The tomatoes throwing a party in July for their rambunctious friends.
Sisyphus had it easy. All he had to do was push a boulder up a hill, over and over and over again.
I empathize with Sisyphus, although for me it’s not a boulder I’m doomed to fight, but a mudslide of misplaced horticultural enthusiasm. Each spring I start out standing, proud to plant anything I see, until I wind up weeding in a sweat down upon my knees. Gardening is a humbling pursuit.
The truth is nobody outgrows Mother Nature. She says “Grow” and it groweth. I nurture little seeds, feed them the best nutrients, plant them out in beautifully blended soil, water them faithfully, and then sit back and watch the slaughter. Because I eschew pesticides, I have no shortage of wormy bugs chowing down on the greenery. Not to mention the squirrels digging up the seedlings the minute they get settled in. And, of course, the rabbits. Feh.
Yet, in spite of all the pushback, the plants themselves don’t seem as discouraged as I would be in their roots. Somehow, once the garden gets going, roundabout June, it keeps accelerating until it hits some kind of jungle overdrive, rocketing high, wide and plentiful, as if it had only one season in which to say it all.
Well. This is nice up to a point, until the Sisyphian nature of Nature begins to tilt the game board. By late summer, unless we’ve been scorched by drought, I usually find myself in a different sort of battle, trying to rein in the madness. Anyone who’s tried to hack their way through a blackberry thicket in mid-July knows what I’m talking about. A suit of chainmail might protect you from the thorns and stinging flies, but it’s no picnic being steamed in your own sweat.
That’s where I am now. If it’s not global warming, it’s close enough for me. We’re not even through May and I’m already feeling August. Hah hah. Who needs a boulder?
So did you hear the latest extinction news? According to the most recent United Nations study on biodiversity there has been a “catastrophic decline” in wild animal species worldwide in just the last fifty years. At the same time, the loss of ecosystems worldwide has radically diminished the number of amphibians, marine mammals and coral reefs.
This can’t be good for humans. But at this point I wonder if the humans driving the planet into extinction overdrive are capable of putting on the brakes. It’s not like this is the first time overwhelming evidence has shown the folly of our behavior and the high cost of all our cheap disposable production. And, as Dylan once put it, “the hour is getting late.” There may one day be nobody left on Earth but us and the cows. And of course the chickens. We’ll be well and truly clucked.
I used to get very upset about this prospect, twenty, thirty years ago. I’d shake my head and wonder what was wrong with us that we couldn’t see what a mess we were making of this gorgeous planet. Lately I’ve been trying to envision a future that doesn’t require pixie dust or guns or gas masks in order for the human race to continue. So far, the best I can imagine is that, when the Blue Ridge becomes beachfront property, and the last honeybee has gone the way of the dodo, there may still be a few humans scratching out a meager existence in a cave somewhere. And if they can hang on for a millennium or two, maybe the oceans will recede and we’ll get another shot at this civilization thing.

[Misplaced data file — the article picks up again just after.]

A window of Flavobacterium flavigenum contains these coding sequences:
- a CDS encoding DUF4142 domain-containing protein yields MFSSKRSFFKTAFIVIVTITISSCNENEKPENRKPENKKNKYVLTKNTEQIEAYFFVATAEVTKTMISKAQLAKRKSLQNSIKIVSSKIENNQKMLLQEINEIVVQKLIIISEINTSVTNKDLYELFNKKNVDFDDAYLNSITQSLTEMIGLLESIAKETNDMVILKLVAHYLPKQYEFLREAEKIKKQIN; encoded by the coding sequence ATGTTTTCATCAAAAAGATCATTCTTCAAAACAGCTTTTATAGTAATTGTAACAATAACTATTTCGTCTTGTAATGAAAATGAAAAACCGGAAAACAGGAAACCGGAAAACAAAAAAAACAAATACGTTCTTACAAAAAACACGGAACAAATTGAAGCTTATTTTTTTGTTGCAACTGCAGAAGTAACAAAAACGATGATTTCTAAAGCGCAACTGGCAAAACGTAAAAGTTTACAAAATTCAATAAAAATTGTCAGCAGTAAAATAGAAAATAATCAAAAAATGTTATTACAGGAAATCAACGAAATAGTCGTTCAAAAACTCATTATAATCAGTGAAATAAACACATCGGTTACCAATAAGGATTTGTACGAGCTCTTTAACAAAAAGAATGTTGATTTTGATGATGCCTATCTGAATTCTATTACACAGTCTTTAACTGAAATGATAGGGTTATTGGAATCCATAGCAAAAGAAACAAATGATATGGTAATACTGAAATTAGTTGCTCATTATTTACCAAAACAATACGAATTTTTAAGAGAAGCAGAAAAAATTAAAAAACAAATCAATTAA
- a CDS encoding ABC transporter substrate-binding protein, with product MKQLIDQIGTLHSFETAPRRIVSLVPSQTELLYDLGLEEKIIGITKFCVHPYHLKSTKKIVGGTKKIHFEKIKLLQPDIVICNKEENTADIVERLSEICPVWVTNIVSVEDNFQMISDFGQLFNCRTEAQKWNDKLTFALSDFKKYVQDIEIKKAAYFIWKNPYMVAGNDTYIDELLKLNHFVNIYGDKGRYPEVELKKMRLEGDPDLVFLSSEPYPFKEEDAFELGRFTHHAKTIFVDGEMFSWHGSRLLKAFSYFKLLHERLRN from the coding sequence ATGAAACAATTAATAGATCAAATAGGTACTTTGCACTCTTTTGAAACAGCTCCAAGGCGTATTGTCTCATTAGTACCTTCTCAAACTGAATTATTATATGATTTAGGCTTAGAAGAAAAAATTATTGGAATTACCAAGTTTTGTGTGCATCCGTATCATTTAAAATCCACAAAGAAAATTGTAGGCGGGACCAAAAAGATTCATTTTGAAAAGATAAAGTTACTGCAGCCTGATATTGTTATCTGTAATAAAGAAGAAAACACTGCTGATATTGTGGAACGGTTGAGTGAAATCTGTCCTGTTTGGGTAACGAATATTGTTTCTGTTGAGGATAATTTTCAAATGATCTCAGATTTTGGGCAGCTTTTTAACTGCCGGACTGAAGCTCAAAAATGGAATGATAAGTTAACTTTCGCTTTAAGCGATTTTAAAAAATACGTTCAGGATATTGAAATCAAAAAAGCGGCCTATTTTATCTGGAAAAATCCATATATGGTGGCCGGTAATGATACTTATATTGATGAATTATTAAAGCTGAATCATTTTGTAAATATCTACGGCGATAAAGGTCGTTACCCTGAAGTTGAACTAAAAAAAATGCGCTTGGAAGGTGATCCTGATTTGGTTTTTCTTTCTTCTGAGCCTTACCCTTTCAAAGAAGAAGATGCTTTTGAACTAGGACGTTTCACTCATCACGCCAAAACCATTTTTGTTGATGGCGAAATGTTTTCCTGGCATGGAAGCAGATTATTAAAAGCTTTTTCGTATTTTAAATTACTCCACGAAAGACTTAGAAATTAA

Or, alternatively, we’re toast, and rabbits will inherit the earth. They weren’t my first pick in the survival lottery, but as a gardener I’ve been humbled by their relentless persistence. They’re fast running, fast breeding, and they’ll eat anything. Plus, they’re fine with living underground, which will no doubt be helpful once the ozone shield is gone and the surface of the planet becomes a hotplate.
So, there’s the future for our great-grandchildren. Living in caves, eating rabbit if they’re lucky. I don’t know if they’ll be happy kids. But they won’t know there was any other life, since there won’t be any electricity or other nifty technology to amuse them. Hopefully they’ll still have the moon and the stars to enjoy.
Unless we manage to muck up that neighborhood too. I’d sooner eat rabbit.
It’s only logical to believe in Mr. Spock.
What did you know, and when did you know it?
The catchphrase, forever associated with the Watergate scandal, hinges on the culturally accepted definition of knowledge as a body of facts. These days, facts, it seems, mean different things to different people. Opinion masquerades as fact, and sentiment obscures the hard edge of reality. But when truth itself becomes a matter of opinion we’ve sailed too far from the shore. Lately the news feed has me feeling seasick.
For me, reality is best endured with a touch of whimsy and chaser of mad romance. I need the comfort of music, literature, and films. Of course I don’t believe we can teach the whole world to sing in perfect harmony with just one song, or one book. Yet every now and then a film comes along that moves the global ball a little closer to the goal.